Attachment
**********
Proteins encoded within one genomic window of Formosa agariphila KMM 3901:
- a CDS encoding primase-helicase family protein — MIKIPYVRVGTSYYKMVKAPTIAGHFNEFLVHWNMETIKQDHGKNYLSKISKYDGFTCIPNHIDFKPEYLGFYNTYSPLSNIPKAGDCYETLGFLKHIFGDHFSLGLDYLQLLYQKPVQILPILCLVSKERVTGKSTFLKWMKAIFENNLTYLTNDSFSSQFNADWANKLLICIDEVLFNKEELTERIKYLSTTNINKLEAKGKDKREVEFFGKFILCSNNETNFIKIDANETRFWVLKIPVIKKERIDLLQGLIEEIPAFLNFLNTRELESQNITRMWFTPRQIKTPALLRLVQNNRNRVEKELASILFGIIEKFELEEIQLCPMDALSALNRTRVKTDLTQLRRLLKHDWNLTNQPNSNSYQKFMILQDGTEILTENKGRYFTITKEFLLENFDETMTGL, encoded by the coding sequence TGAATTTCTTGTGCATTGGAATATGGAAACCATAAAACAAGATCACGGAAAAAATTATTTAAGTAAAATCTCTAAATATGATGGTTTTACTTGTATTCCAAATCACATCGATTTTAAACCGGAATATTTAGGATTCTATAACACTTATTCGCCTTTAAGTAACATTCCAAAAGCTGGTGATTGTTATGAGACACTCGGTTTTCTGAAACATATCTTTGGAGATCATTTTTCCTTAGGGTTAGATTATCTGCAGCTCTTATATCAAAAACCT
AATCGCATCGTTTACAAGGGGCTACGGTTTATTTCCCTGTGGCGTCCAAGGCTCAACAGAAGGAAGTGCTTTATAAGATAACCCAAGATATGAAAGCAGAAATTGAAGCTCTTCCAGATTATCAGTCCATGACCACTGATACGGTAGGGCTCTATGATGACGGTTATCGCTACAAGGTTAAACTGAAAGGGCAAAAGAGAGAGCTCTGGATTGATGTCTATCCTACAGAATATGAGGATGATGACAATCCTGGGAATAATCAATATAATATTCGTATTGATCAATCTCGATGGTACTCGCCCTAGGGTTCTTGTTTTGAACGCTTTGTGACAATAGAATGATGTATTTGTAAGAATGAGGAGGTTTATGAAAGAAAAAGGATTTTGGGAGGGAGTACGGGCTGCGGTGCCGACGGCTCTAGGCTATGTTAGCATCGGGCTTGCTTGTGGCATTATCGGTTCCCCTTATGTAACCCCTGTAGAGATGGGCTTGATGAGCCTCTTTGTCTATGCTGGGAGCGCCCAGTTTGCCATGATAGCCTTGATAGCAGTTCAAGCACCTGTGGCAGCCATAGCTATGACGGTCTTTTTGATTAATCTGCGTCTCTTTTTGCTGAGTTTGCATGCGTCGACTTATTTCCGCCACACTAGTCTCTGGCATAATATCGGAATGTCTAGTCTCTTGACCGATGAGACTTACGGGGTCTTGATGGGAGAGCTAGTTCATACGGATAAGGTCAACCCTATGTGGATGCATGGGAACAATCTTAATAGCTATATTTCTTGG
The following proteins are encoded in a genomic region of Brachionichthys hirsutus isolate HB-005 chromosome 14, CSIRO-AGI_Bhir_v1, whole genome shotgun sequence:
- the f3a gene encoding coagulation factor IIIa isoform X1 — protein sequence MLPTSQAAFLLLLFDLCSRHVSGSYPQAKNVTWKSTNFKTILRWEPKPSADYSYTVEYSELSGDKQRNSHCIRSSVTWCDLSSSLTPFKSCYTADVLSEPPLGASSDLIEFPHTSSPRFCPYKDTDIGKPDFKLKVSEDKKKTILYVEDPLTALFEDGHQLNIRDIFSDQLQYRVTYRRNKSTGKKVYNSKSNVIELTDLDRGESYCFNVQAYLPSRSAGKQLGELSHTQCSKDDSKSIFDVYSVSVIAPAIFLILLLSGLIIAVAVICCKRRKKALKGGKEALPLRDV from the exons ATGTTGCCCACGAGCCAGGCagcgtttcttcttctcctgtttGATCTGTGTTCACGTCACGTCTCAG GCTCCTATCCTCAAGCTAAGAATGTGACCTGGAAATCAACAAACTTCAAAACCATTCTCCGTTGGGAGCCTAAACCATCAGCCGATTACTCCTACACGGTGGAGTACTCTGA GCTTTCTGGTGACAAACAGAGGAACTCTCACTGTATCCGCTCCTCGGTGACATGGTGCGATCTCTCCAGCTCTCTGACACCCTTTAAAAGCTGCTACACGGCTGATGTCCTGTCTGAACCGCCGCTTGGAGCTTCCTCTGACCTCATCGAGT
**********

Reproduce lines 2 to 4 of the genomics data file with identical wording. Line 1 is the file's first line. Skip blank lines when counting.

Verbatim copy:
- a CDS encoding primase-helicase family protein — MIKIPYVRVGTSYYKMVKAPTIAGHFNEFLVHWNMETIKQDHGKNYLSKISKYDGFTCIPNHIDFKPEYLGFYNTYSPLSNIPKAGDCYETLGFLKHIFGDHFSLGLDYLQLLYQKPVQILPILCLVSKERVTGKSTFLKWMKAIFENNLTYLTNDSFSSQFNADWANKLLICIDEVLFNKEELTERIKYLSTTNINKLEAKGKDKREVEFFGKFILCSNNETNFIKIDANETRFWVLKIPVIKKERIDLLQGLIEEIPAFLNFLNTRELESQNITRMWFTPRQIKTPALLRLVQNNRNRVEKELASILFGIIEKFELEEIQLCPMDALSALNRTRVKTDLTQLRRLLKHDWNLTNQPNSNSYQKFMILQDGTEILTENKGRYFTITKEFLLENFDETMTGL, encoded by the coding sequence TGAATTTCTTGTGCATTGGAATATGGAAACCATAAAACAAGATCACGGAAAAAATTATTTAAGTAAAATCTCTAAATATGATGGTTTTACTTGTATTCCAAATCACATCGATTTTAAACCGGAATATTTAGGATTCTATAACACTTATTCGCCTTTAAGTAACATTCCAAAAGCTGGTGATTGTTATGAGACACTCGGTTTTCTGAAACATATCTTTGGAGATCATTTTTCCTTAGGGTTAGATTATCTGCAGCTCTTATATCAAAAACCT
AATCGCATCGTTTACAAGGGGCTACGGTTTATTTCCCTGTGGCGTCCAAGGCTCAACAGAAGGAAGTGCTTTATAAGATAACCCAAGATATGAAAGCAGAAATTGAAGCTCTTCCAGATTATCAGTCCATGACCACTGATACGGTAGGGCTCTATGATGACGGTTATCGCTACAAGGTTAAACTGAAAGGGCAAAAGAGAGAGCTCTGGATTGATGTCTATCCTACAGAATATGAGGATGATGACAATCCTGGGAATAATCAATATAATATTCGTATTGATCAATCTCGATGGTACTCGCCCTAGGGTTCTTGTTTTGAACGCTTTGTGACAATAGAATGATGTATTTGTAAGAATGAGGAGGTTTATGAAAGAAAAAGGATTTTGGGAGGGAGTACGGGCTGCGGTGCCGACGGCTCTAGGCTATGTTAGCATCGGGCTTGCTTGTGGCATTATCGGTTCCCCTTATGTAACCCCTGTAGAGATGGGCTTGATGAGCCTCTTTGTCTATGCTGGGAGCGCCCAGTTTGCCATGATAGCCTTGATAGCAGTTCAAGCACCTGTGGCAGCCATAGCTATGACGGTCTTTTTGATTAATCTGCGTCTCTTTTTGCTGAGTTTGCATGCGTCGACTTATTTCCGCCACACTAGTCTCTGGCATAATATCGGAATGTCTAGTCTCTTGACCGATGAGACTTACGGGGTCTTGATGGGAGAGCTAGTTCATACGGATAAGGTCAACCCTATGTGGATGCATGGGAACAATCTTAATAGCTATATTTCTTGG
The following proteins are encoded in a genomic region of Brachionichthys hirsutus isolate HB-005 chromosome 14, CSIRO-AGI_Bhir_v1, whole genome shotgun sequence: